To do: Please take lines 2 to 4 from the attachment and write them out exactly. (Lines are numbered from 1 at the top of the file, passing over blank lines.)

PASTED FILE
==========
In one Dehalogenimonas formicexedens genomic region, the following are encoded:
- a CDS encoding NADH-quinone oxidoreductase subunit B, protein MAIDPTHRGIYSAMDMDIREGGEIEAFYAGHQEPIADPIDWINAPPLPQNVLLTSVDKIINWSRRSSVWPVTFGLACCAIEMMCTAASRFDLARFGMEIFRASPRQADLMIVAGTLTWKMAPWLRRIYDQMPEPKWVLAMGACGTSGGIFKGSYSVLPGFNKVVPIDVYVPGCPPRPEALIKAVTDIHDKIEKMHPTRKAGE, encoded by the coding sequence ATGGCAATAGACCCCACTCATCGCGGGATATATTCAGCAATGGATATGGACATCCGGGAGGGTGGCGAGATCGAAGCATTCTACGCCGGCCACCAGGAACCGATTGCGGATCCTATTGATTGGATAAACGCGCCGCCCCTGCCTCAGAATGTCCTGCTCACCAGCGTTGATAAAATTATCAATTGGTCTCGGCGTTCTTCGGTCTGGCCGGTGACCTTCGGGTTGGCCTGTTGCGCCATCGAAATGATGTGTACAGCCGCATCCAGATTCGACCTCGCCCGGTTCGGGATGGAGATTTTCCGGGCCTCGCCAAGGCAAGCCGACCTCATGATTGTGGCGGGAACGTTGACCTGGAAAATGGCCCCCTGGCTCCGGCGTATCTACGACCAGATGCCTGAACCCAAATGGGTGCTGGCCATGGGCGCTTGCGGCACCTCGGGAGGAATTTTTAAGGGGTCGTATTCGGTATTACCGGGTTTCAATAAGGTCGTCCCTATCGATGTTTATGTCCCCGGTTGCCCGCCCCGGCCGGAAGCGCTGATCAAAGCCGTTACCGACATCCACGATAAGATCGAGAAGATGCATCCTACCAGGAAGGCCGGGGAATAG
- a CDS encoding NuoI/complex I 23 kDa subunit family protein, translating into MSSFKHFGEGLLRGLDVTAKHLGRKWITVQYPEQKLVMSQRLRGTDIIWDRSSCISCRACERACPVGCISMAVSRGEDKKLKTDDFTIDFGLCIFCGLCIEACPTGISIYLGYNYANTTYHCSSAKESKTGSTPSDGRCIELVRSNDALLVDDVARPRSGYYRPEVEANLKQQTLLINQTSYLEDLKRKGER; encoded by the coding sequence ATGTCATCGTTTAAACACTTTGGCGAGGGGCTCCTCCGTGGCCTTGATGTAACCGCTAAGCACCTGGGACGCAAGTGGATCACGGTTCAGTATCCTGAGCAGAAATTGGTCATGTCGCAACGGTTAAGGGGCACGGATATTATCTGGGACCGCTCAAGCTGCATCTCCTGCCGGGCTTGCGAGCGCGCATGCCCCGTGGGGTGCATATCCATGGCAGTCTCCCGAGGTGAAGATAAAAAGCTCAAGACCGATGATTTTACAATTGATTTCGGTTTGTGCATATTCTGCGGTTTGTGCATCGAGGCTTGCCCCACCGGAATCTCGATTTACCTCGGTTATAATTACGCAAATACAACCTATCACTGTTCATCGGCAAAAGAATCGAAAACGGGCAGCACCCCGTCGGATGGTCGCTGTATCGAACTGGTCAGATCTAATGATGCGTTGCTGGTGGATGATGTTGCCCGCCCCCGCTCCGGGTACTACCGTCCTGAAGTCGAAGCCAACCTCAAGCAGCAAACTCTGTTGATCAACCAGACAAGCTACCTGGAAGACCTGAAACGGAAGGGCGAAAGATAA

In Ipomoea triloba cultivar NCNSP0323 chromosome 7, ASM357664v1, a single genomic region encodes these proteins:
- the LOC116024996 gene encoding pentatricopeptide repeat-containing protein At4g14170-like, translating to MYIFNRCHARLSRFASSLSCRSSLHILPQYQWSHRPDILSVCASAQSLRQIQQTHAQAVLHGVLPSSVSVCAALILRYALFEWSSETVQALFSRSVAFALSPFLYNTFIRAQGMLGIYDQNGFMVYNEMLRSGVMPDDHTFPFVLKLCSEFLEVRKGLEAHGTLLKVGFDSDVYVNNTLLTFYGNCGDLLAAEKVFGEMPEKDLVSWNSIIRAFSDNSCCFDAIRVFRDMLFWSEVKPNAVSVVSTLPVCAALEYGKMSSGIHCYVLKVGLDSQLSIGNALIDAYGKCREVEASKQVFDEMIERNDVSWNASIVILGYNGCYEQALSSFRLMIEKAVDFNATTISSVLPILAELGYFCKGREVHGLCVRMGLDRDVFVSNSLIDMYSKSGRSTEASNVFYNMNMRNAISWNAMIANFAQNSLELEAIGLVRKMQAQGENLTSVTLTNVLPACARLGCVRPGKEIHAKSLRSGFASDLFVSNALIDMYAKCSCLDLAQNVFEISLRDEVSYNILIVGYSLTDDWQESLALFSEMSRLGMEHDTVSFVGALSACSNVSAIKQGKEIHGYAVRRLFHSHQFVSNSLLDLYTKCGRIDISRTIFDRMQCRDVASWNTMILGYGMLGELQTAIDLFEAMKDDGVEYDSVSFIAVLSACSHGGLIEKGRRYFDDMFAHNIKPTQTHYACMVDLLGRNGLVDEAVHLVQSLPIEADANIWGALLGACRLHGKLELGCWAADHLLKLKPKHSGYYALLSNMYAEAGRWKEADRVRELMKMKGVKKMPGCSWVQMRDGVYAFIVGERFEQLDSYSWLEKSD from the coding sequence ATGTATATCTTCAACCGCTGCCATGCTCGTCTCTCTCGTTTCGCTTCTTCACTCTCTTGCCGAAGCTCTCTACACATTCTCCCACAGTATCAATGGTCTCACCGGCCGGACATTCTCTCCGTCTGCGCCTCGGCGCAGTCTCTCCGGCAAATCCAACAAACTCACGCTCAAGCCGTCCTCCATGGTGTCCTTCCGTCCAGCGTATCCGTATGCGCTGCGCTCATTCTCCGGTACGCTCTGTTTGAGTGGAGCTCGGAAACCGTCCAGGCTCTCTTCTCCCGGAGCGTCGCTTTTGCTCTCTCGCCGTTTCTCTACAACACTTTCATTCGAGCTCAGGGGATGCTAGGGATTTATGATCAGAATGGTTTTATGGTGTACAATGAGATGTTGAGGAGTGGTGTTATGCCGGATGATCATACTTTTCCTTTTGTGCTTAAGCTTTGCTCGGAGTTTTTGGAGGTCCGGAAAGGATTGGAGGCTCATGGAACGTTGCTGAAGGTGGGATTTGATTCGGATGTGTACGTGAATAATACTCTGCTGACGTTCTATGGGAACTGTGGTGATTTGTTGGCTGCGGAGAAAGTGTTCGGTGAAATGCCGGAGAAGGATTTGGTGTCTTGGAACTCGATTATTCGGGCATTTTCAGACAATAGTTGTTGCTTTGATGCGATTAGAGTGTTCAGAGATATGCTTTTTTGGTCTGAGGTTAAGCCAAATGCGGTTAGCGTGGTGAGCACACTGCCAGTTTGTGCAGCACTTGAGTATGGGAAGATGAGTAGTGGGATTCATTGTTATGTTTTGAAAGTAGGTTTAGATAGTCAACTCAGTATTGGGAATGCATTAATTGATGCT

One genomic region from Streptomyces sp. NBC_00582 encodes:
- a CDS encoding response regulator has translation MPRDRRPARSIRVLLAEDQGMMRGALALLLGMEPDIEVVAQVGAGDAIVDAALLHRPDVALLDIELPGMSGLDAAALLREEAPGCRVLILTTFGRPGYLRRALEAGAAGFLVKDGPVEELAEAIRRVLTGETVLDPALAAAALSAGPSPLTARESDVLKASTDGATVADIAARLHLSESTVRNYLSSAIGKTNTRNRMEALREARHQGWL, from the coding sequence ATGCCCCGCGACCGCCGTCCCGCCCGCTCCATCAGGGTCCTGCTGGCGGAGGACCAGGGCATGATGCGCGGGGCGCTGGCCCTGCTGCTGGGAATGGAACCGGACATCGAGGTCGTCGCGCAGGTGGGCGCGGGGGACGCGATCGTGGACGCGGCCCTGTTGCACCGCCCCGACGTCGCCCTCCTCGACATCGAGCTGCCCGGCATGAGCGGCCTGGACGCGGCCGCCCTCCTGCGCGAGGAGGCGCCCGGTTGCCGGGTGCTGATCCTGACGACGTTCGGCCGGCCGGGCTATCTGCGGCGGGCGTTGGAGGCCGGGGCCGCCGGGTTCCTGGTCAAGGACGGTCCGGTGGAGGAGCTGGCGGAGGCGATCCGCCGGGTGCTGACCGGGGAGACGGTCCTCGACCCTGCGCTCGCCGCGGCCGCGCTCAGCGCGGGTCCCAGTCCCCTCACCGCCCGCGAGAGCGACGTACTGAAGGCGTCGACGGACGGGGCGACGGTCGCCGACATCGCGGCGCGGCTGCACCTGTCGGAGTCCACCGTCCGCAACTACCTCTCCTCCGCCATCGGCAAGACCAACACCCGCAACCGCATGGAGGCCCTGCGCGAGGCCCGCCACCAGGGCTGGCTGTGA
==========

- a CDS encoding NADH-quinone oxidoreductase subunit B, protein MAIDPTHRGIYSAMDMDIREGGEIEAFYAGHQEPIADPIDWINAPPLPQNVLLTSVDKIINWSRRSSVWPVTFGLACCAIEMMCTAASRFDLARFGMEIFRASPRQADLMIVAGTLTWKMAPWLRRIYDQMPEPKWVLAMGACGTSGGIFKGSYSVLPGFNKVVPIDVYVPGCPPRPEALIKAVTDIHDKIEKMHPTRKAGE, encoded by the coding sequence ATGGCAATAGACCCCACTCATCGCGGGATATATTCAGCAATGGATATGGACATCCGGGAGGGTGGCGAGATCGAAGCATTCTACGCCGGCCACCAGGAACCGATTGCGGATCCTATTGATTGGATAAACGCGCCGCCCCTGCCTCAGAATGTCCTGCTCACCAGCGTTGATAAAATTATCAATTGGTCTCGGCGTTCTTCGGTCTGGCCGGTGACCTTCGGGTTGGCCTGTTGCGCCATCGAAATGATGTGTACAGCCGCATCCAGATTCGACCTCGCCCGGTTCGGGATGGAGATTTTCCGGGCCTCGCCAAGGCAAGCCGACCTCATGATTGTGGCGGGAACGTTGACCTGGAAAATGGCCCCCTGGCTCCGGCGTATCTACGACCAGATGCCTGAACCCAAATGGGTGCTGGCCATGGGCGCTTGCGGCACCTCGGGAGGAATTTTTAAGGGGTCGTATTCGGTATTACCGGGTTTCAATAAGGTCGTCCCTATCGATGTTTATGTCCCCGGTTGCCCGCCCCGGCCGGAAGCGCTGATCAAAGCCGTTACCGACATCCACGATAAGATCGAGAAGATGCATCCTACCAGGAAGGCCGGGGAATAG
- a CDS encoding NuoI/complex I 23 kDa subunit family protein, translating into MSSFKHFGEGLLRGLDVTAKHLGRKWITVQYPEQKLVMSQRLRGTDIIWDRSSCISCRACERACPVGCISMAVSRGEDKKLKTDDFTIDFGLCIFCGLCIEACPTGISIYLGYNYANTTYHCSSAKESKTGSTPSDGRCIELVRSNDALLVDDVARPRSGYYRPEVEANLKQQTLLINQTSYLEDLKRKGER; encoded by the coding sequence ATGTCATCGTTTAAACACTTTGGCGAGGGGCTCCTCCGTGGCCTTGATGTAACCGCTAAGCACCTGGGACGCAAGTGGATCACGGTTCAGTATCCTGAGCAGAAATTGGTCATGTCGCAACGGTTAAGGGGCACGGATATTATCTGGGACCGCTCAAGCTGCATCTCCTGCCGGGCTTGCGAGCGCGCATGCCCCGTGGGGTGCATATCCATGGCAGTCTCCCGAGGTGAAGATAAAAAGCTCAAGACCGATGATTTTACAATTGATTTCGGTTTGTGCATATTCTGCGGTTTGTGCATCGAGGCTTGCCCCACCGGAATCTCGATTTACCTCGGTTATAATTACGCAAATACAACCTATCACTGTTCATCGGCAAAAGAATCGAAAACGGGCAGCACCCCGTCGGATGGTCGCTGTATCGAACTGGTCAGATCTAATGATGCGTTGCTGGTGGATGATGTTGCCCGCCCCCGCTCCGGGTACTACCGTCCTGAAGTCGAAGCCAACCTCAAGCAGCAAACTCTGTTGATCAACCAGACAAGCTACCTGGAAGACCTGAAACGGAAGGGCGAAAGATAA

In Ipomoea triloba cultivar NCNSP0323 chromosome 7, ASM357664v1, a single genomic region encodes these proteins: